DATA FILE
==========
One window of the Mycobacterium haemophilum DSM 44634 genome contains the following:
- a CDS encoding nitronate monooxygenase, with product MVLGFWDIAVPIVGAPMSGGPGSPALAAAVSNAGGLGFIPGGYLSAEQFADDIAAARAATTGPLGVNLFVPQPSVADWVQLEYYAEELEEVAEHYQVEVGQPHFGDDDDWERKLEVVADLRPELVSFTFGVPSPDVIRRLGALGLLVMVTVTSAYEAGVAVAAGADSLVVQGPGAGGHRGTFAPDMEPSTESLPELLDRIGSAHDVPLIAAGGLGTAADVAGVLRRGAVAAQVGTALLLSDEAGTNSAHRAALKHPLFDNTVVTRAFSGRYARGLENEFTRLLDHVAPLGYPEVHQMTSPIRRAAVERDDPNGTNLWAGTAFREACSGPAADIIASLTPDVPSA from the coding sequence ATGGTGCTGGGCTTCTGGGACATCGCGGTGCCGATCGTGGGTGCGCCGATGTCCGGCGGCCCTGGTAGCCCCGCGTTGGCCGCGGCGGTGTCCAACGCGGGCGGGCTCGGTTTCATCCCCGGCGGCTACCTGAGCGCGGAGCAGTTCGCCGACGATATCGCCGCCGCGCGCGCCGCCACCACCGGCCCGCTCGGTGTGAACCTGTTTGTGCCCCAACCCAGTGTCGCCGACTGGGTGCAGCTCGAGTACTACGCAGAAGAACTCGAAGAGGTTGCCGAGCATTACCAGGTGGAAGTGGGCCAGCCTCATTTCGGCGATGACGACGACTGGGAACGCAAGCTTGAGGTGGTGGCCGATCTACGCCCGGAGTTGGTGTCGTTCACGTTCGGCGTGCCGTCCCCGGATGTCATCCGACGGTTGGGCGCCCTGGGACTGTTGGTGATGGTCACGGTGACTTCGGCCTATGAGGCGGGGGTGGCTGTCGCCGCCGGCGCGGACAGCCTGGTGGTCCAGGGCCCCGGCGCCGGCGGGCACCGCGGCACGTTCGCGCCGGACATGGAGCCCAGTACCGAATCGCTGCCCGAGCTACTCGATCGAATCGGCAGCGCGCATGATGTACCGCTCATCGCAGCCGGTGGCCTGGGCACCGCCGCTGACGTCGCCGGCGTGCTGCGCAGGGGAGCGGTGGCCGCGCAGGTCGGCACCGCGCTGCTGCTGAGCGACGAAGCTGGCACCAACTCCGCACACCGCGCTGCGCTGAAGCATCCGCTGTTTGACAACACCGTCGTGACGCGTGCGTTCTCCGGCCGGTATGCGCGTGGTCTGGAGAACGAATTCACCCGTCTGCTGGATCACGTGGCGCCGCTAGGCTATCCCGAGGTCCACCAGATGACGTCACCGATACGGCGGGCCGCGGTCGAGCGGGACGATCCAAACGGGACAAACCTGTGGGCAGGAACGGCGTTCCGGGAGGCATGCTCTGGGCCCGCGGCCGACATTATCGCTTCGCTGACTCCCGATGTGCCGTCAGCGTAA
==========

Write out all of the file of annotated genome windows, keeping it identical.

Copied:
One window of the Mycobacterium haemophilum DSM 44634 genome contains the following:
- a CDS encoding nitronate monooxygenase, with product MVLGFWDIAVPIVGAPMSGGPGSPALAAAVSNAGGLGFIPGGYLSAEQFADDIAAARAATTGPLGVNLFVPQPSVADWVQLEYYAEELEEVAEHYQVEVGQPHFGDDDDWERKLEVVADLRPELVSFTFGVPSPDVIRRLGALGLLVMVTVTSAYEAGVAVAAGADSLVVQGPGAGGHRGTFAPDMEPSTESLPELLDRIGSAHDVPLIAAGGLGTAADVAGVLRRGAVAAQVGTALLLSDEAGTNSAHRAALKHPLFDNTVVTRAFSGRYARGLENEFTRLLDHVAPLGYPEVHQMTSPIRRAAVERDDPNGTNLWAGTAFREACSGPAADIIASLTPDVPSA from the coding sequence ATGGTGCTGGGCTTCTGGGACATCGCGGTGCCGATCGTGGGTGCGCCGATGTCCGGCGGCCCTGGTAGCCCCGCGTTGGCCGCGGCGGTGTCCAACGCGGGCGGGCTCGGTTTCATCCCCGGCGGCTACCTGAGCGCGGAGCAGTTCGCCGACGATATCGCCGCCGCGCGCGCCGCCACCACCGGCCCGCTCGGTGTGAACCTGTTTGTGCCCCAACCCAGTGTCGCCGACTGGGTGCAGCTCGAGTACTACGCAGAAGAACTCGAAGAGGTTGCCGAGCATTACCAGGTGGAAGTGGGCCAGCCTCATTTCGGCGATGACGACGACTGGGAACGCAAGCTTGAGGTGGTGGCCGATCTACGCCCGGAGTTGGTGTCGTTCACGTTCGGCGTGCCGTCCCCGGATGTCATCCGACGGTTGGGCGCCCTGGGACTGTTGGTGATGGTCACGGTGACTTCGGCCTATGAGGCGGGGGTGGCTGTCGCCGCCGGCGCGGACAGCCTGGTGGTCCAGGGCCCCGGCGCCGGCGGGCACCGCGGCACGTTCGCGCCGGACATGGAGCCCAGTACCGAATCGCTGCCCGAGCTACTCGATCGAATCGGCAGCGCGCATGATGTACCGCTCATCGCAGCCGGTGGCCTGGGCACCGCCGCTGACGTCGCCGGCGTGCTGCGCAGGGGAGCGGTGGCCGCGCAGGTCGGCACCGCGCTGCTGCTGAGCGACGAAGCTGGCACCAACTCCGCACACCGCGCTGCGCTGAAGCATCCGCTGTTTGACAACACCGTCGTGACGCGTGCGTTCTCCGGCCGGTATGCGCGTGGTCTGGAGAACGAATTCACCCGTCTGCTGGATCACGTGGCGCCGCTAGGCTATCCCGAGGTCCACCAGATGACGTCACCGATACGGCGGGCCGCGGTCGAGCGGGACGATCCAAACGGGACAAACCTGTGGGCAGGAACGGCGTTCCGGGAGGCATGCTCTGGGCCCGCGGCCGACATTATCGCTTCGCTGACTCCCGATGTGCCGTCAGCGTAA